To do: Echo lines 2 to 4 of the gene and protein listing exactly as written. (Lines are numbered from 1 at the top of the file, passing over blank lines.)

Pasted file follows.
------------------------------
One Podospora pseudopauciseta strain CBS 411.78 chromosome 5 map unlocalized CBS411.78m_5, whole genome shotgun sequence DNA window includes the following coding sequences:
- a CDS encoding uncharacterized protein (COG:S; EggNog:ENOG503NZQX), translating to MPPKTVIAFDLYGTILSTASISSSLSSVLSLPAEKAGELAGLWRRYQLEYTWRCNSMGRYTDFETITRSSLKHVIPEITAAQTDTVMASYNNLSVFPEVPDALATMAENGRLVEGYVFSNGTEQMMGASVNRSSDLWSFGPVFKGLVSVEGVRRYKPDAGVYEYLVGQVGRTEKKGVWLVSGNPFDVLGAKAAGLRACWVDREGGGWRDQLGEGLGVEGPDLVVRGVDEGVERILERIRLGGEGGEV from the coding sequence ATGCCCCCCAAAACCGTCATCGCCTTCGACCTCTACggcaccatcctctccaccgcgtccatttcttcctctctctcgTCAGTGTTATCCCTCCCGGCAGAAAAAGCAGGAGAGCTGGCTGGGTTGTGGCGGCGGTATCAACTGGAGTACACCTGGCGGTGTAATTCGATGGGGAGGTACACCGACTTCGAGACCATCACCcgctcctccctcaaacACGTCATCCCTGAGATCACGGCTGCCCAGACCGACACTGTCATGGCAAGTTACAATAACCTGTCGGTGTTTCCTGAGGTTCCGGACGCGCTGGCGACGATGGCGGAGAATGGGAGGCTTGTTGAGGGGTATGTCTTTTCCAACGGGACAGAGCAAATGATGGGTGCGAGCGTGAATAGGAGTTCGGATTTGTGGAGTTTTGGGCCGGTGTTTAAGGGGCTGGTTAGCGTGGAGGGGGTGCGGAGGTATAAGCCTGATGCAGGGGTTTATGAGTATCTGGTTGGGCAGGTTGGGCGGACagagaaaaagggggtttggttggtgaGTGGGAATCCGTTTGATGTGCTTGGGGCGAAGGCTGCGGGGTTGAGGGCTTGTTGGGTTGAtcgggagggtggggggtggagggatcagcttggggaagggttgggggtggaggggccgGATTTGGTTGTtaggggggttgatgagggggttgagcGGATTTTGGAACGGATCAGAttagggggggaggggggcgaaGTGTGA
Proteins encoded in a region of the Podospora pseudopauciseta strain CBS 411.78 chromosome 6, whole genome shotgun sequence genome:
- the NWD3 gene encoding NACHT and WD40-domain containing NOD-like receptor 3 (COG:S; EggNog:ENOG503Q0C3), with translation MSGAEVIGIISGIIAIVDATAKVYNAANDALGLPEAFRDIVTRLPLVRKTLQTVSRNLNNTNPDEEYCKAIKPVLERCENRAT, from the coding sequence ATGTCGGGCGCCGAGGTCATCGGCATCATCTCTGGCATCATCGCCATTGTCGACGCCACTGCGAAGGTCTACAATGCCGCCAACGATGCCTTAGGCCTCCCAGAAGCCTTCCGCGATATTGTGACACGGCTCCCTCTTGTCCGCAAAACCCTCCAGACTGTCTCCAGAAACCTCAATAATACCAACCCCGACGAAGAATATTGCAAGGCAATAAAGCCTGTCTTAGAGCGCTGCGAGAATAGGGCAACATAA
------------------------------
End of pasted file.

- a CDS encoding uncharacterized protein (COG:S; EggNog:ENOG503NZQX), translating to MPPKTVIAFDLYGTILSTASISSSLSSVLSLPAEKAGELAGLWRRYQLEYTWRCNSMGRYTDFETITRSSLKHVIPEITAAQTDTVMASYNNLSVFPEVPDALATMAENGRLVEGYVFSNGTEQMMGASVNRSSDLWSFGPVFKGLVSVEGVRRYKPDAGVYEYLVGQVGRTEKKGVWLVSGNPFDVLGAKAAGLRACWVDREGGGWRDQLGEGLGVEGPDLVVRGVDEGVERILERIRLGGEGGEV from the coding sequence ATGCCCCCCAAAACCGTCATCGCCTTCGACCTCTACggcaccatcctctccaccgcgtccatttcttcctctctctcgTCAGTGTTATCCCTCCCGGCAGAAAAAGCAGGAGAGCTGGCTGGGTTGTGGCGGCGGTATCAACTGGAGTACACCTGGCGGTGTAATTCGATGGGGAGGTACACCGACTTCGAGACCATCACCcgctcctccctcaaacACGTCATCCCTGAGATCACGGCTGCCCAGACCGACACTGTCATGGCAAGTTACAATAACCTGTCGGTGTTTCCTGAGGTTCCGGACGCGCTGGCGACGATGGCGGAGAATGGGAGGCTTGTTGAGGGGTATGTCTTTTCCAACGGGACAGAGCAAATGATGGGTGCGAGCGTGAATAGGAGTTCGGATTTGTGGAGTTTTGGGCCGGTGTTTAAGGGGCTGGTTAGCGTGGAGGGGGTGCGGAGGTATAAGCCTGATGCAGGGGTTTATGAGTATCTGGTTGGGCAGGTTGGGCGGACagagaaaaagggggtttggttggtgaGTGGGAATCCGTTTGATGTGCTTGGGGCGAAGGCTGCGGGGTTGAGGGCTTGTTGGGTTGAtcgggagggtggggggtggagggatcagcttggggaagggttgggggtggaggggccgGATTTGGTTGTtaggggggttgatgagggggttgagcGGATTTTGGAACGGATCAGAttagggggggaggggggcgaaGTGTGA
Proteins encoded in a region of the Podospora pseudopauciseta strain CBS 411.78 chromosome 6, whole genome shotgun sequence genome:
- the NWD3 gene encoding NACHT and WD40-domain containing NOD-like receptor 3 (COG:S; EggNog:ENOG503Q0C3), with translation MSGAEVIGIISGIIAIVDATAKVYNAANDALGLPEAFRDIVTRLPLVRKTLQTVSRNLNNTNPDEEYCKAIKPVLERCENRAT, from the coding sequence ATGTCGGGCGCCGAGGTCATCGGCATCATCTCTGGCATCATCGCCATTGTCGACGCCACTGCGAAGGTCTACAATGCCGCCAACGATGCCTTAGGCCTCCCAGAAGCCTTCCGCGATATTGTGACACGGCTCCCTCTTGTCCGCAAAACCCTCCAGACTGTCTCCAGAAACCTCAATAATACCAACCCCGACGAAGAATATTGCAAGGCAATAAAGCCTGTCTTAGAGCGCTGCGAGAATAGGGCAACATAA